8.) Chuck Norris and Jake Gyllenhaal headline this thinky sci-fi thriller about exploding passenger trains, corrupt cops and Hannibal Lecter. (three films)

9.) Sandra Bullock and Clint Eastwood headline this fantasy rom-com about Hugh Grant, vigilante cops and boy wizards. (three films)

10.) This deeply confusing 1943 classic pairs Harrison Ford with Daniel Craig as dueling space monsters – co-starring Roy Rogers and Simba. (four films)

Answers:

1.) The Princess Bridesmaids

2.) Malcolm X-Men: First Class

3.) Super 8 Mile

4.) The Tree of Life of Brian

5.) The Adventures of Tintin Cup

6.) The Color of Moneyball

7.) Real Steel Magnolias

8.) Source Code of Silence of the Lambs

9.) Dirty Harry Potter and the Deathly Hallows Part Two Weeks Notice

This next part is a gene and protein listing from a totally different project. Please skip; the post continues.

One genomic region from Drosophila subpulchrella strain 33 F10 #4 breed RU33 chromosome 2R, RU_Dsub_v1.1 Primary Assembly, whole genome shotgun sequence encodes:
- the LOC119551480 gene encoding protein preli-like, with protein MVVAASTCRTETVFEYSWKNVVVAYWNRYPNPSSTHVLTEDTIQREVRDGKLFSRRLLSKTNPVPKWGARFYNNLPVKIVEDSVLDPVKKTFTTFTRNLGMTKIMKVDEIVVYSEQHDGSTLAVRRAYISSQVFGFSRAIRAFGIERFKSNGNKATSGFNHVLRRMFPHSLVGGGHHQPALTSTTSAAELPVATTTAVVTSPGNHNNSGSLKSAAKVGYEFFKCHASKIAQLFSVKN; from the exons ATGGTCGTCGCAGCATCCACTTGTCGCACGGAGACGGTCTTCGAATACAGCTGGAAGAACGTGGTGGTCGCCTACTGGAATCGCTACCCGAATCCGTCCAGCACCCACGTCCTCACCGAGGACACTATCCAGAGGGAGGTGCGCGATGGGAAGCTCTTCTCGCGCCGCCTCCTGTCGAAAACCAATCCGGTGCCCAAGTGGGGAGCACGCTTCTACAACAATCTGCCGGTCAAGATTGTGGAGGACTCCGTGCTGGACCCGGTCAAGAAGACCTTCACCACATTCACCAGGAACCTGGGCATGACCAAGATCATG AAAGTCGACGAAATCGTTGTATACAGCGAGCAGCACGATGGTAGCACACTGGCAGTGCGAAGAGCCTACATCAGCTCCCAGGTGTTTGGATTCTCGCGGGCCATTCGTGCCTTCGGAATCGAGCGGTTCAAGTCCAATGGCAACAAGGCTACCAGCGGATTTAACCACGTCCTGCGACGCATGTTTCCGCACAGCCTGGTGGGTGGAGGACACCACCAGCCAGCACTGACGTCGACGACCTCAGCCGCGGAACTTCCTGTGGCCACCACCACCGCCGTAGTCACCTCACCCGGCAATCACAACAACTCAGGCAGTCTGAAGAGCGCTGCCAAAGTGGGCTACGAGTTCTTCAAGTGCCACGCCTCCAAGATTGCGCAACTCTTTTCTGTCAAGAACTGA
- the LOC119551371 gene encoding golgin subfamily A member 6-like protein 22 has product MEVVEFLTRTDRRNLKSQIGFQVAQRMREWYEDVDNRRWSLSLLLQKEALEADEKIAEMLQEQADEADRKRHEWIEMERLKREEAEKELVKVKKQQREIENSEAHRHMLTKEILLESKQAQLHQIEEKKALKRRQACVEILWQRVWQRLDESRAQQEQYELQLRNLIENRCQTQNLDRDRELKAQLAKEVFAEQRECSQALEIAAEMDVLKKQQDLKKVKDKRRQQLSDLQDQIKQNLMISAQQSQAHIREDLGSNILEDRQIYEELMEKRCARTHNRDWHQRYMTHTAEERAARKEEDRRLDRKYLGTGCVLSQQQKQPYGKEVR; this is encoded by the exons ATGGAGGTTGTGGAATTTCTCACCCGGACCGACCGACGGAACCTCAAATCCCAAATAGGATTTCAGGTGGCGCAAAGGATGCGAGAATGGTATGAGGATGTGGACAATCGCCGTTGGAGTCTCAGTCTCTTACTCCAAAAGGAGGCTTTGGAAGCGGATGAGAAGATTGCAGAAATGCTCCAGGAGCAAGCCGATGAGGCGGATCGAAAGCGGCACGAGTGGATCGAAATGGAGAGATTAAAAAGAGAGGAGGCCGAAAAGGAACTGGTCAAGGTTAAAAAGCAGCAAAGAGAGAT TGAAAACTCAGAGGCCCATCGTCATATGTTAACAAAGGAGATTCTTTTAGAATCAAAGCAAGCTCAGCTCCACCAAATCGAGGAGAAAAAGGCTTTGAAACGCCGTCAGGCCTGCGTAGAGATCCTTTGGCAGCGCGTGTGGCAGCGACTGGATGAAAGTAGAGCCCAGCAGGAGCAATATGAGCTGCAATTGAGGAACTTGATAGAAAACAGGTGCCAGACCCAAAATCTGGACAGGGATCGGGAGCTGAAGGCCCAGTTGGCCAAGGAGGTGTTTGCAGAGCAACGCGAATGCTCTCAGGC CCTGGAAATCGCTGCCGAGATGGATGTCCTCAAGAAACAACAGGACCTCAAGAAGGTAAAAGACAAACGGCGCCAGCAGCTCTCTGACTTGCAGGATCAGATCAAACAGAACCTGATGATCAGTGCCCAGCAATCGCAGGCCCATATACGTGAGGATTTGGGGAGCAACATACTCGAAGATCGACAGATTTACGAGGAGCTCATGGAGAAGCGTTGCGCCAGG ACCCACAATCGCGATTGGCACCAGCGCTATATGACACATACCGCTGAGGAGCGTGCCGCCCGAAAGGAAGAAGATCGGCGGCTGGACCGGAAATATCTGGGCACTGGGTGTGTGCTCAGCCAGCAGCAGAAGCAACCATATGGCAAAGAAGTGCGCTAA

10.) The Lion King of the Cowboys and Aliens vs. Predator: Requiem

In the wake of Malcolm Young's passing, Jesse Fink, author of The Youngs: The Brothers Who Built AC/DC, offers up his top 10 AC/DC songs, each seasoned with a dash of backstory.

In the wake of Malcolm Young's passing, Jesse Fink, author of The Youngs: The Brothers Who Built AC/DC, offers up his top 10 AC/DC songs, each seasoned with a dash of backstory.

Keep reading... Show less

Pauline Black may be called the Queen of Ska by some, but she insists she's not the only one, as Two-Tone legends the Selecter celebrate another stellar album in a career full of them.

Being commonly hailed as the "Queen" of a genre of music is no mean feat, but for Pauline Black, singer/songwriter of Two-Tone legends the Selecter and universally recognised "Queen of Ska", it is something she seems to take in her stride. "People can call you whatever they like," she tells PopMatters, "so I suppose it's better that they call you something really good!"

Keep reading... Show less

Morrison's prose is so engaging and welcoming that it's easy to miss the irreconcilable ambiguities that are set forth in her prose as ineluctable convictions.